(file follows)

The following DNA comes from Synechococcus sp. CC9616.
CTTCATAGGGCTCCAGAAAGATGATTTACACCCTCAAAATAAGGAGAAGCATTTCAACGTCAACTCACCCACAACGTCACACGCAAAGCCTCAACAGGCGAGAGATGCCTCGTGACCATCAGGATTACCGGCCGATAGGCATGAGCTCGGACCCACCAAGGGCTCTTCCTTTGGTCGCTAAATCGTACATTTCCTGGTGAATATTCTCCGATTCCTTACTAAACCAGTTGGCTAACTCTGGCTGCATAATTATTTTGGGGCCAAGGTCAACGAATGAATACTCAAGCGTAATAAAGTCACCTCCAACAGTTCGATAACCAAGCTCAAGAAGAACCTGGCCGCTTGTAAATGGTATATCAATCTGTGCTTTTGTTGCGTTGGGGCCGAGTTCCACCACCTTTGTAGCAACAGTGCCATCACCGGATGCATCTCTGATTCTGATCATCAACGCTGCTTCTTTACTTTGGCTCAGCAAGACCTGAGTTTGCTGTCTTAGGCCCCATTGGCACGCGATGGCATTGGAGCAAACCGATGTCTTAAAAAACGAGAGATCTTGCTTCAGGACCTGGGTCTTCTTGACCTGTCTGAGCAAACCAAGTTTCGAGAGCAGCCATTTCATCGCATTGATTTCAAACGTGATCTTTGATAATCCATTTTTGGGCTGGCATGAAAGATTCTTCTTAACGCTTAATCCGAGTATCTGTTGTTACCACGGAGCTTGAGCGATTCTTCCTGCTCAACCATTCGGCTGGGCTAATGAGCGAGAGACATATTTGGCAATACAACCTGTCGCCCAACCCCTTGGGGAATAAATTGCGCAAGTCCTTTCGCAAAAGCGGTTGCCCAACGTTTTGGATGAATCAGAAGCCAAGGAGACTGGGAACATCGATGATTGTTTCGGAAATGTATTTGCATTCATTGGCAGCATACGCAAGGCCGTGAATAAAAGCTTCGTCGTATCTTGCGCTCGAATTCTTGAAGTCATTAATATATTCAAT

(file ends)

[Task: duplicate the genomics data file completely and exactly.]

The following DNA comes from Synechococcus sp. CC9616.
CTTCATAGGGCTCCAGAAAGATGATTTACACCCTCAAAATAAGGAGAAGCATTTCAACGTCAACTCACCCACAACGTCACACGCAAAGCCTCAACAGGCGAGAGATGCCTCGTGACCATCAGGATTACCGGCCGATAGGCATGAGCTCGGACCCACCAAGGGCTCTTCCTTTGGTCGCTAAATCGTACATTTCCTGGTGAATATTCTCCGATTCCTTACTAAACCAGTTGGCTAACTCTGGCTGCATAATTATTTTGGGGCCAAGGTCAACGAATGAATACTCAAGCGTAATAAAGTCACCTCCAACAGTTCGATAACCAAGCTCAAGAAGAACCTGGCCGCTTGTAAATGGTATATCAATCTGTGCTTTTGTTGCGTTGGGGCCGAGTTCCACCACCTTTGTAGCAACAGTGCCATCACCGGATGCATCTCTGATTCTGATCATCAACGCTGCTTCTTTACTTTGGCTCAGCAAGACCTGAGTTTGCTGTCTTAGGCCCCATTGGCACGCGATGGCATTGGAGCAAACCGATGTCTTAAAAAACGAGAGATCTTGCTTCAGGACCTGGGTCTTCTTGACCTGTCTGAGCAAACCAAGTTTCGAGAGCAGCCATTTCATCGCATTGATTTCAAACGTGATCTTTGATAATCCATTTTTGGGCTGGCATGAAAGATTCTTCTTAACGCTTAATCCGAGTATCTGTTGTTACCACGGAGCTTGAGCGATTCTTCCTGCTCAACCATTCGGCTGGGCTAATGAGCGAGAGACATATTTGGCAATACAACCTGTCGCCCAACCCCTTGGGGAATAAATTGCGCAAGTCCTTTCGCAAAAGCGGTTGCCCAACGTTTTGGATGAATCAGAAGCCAAGGAGACTGGGAACATCGATGATTGTTTCGGAAATGTATTTGCATTCATTGGCAGCATACGCAAGGCCGTGAATAAAAGCTTCGTCGTATCTTGCGCTCGAATTCTTGAAGTCATTAATATATTCAAT